Dear Word Detective: Where does the saying “the proof’s in the pudding” come from? Google is good for many things, but when what you want is the story behind something (as opposed to simply a sense of how many people are talking about it), it’s like trying to take a sip from a firehose.
I actually did cover “the proof is in the pudding” about eight years ago, but it’s a common question, so we’ll take it for another spin.
“The proof is in the pudding” is a popular figure of speech meaning “the quality, effectiveness or truth of something can only be judged by putting it into action or to its intended use” (“So the proof is in the pudding: they made a big pronouncement on crime prevention, and now they have to follow through,” Edmonton Sun, 3/25/08).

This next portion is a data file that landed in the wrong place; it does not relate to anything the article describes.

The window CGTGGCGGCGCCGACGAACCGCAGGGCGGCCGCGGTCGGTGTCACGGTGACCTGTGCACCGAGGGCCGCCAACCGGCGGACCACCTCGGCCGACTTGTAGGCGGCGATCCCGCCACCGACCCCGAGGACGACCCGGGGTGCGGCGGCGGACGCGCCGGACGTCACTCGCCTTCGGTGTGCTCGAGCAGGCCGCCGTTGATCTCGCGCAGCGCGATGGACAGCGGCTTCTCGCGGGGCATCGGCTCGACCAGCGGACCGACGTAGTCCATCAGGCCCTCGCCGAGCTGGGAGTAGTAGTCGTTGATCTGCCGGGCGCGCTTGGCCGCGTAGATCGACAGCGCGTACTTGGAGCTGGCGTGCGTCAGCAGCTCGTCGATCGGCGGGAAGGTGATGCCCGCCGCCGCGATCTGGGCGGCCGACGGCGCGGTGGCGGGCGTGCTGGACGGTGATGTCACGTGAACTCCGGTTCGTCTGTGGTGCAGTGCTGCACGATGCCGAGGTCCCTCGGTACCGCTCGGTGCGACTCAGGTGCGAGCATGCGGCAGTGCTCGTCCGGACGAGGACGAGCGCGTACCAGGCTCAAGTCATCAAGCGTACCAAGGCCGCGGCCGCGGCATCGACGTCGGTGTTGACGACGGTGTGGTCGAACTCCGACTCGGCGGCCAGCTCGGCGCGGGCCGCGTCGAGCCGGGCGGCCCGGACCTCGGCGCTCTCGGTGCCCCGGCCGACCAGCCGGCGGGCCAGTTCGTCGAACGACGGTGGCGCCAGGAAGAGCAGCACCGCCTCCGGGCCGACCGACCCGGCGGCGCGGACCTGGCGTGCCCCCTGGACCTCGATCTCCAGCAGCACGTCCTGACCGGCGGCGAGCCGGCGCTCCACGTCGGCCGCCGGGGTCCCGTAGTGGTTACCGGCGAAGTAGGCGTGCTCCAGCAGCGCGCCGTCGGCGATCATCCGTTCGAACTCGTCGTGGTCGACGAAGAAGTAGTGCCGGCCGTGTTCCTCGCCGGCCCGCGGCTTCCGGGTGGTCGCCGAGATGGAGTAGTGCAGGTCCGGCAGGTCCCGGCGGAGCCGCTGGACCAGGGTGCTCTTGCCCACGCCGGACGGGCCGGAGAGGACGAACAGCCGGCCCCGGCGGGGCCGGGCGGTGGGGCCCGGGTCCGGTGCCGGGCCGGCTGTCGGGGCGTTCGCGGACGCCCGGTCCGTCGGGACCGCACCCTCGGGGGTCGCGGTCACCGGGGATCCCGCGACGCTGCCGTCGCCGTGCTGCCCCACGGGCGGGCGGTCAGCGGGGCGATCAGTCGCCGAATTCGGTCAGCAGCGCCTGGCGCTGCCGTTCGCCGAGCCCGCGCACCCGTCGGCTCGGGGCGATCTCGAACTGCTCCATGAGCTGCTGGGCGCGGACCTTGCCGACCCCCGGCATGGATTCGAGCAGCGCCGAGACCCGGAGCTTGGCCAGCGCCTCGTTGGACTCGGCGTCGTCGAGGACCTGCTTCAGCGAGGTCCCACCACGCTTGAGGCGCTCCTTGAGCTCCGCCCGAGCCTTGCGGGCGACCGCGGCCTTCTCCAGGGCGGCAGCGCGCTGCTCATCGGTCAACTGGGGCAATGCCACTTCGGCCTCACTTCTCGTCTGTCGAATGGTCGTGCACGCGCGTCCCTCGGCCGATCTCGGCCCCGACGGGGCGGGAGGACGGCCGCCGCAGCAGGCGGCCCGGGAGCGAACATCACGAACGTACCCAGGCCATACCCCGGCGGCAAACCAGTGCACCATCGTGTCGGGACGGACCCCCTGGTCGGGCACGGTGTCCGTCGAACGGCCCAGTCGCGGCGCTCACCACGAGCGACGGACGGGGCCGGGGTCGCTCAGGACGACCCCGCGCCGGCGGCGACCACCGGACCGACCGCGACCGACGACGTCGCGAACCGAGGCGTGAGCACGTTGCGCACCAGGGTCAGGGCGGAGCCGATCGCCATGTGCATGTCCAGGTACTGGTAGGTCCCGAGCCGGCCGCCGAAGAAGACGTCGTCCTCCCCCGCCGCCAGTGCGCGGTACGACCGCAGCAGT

At first glance, “the proof is in the pudding” seems thoroughly mysterious. Does this have anything to do with Colonel Mustard in the study with a candlestick?
But the key to the mystery lies in the fact that “the proof is in the pudding” is actually a mangled form of the original phrase, which was “the proof of the pudding is in the eating.” A dish may have been made from a good recipe with fresh ingredients and look delicious, but you can really only judge it by putting it in your mouth.
The actual taste is the only true criterion of success.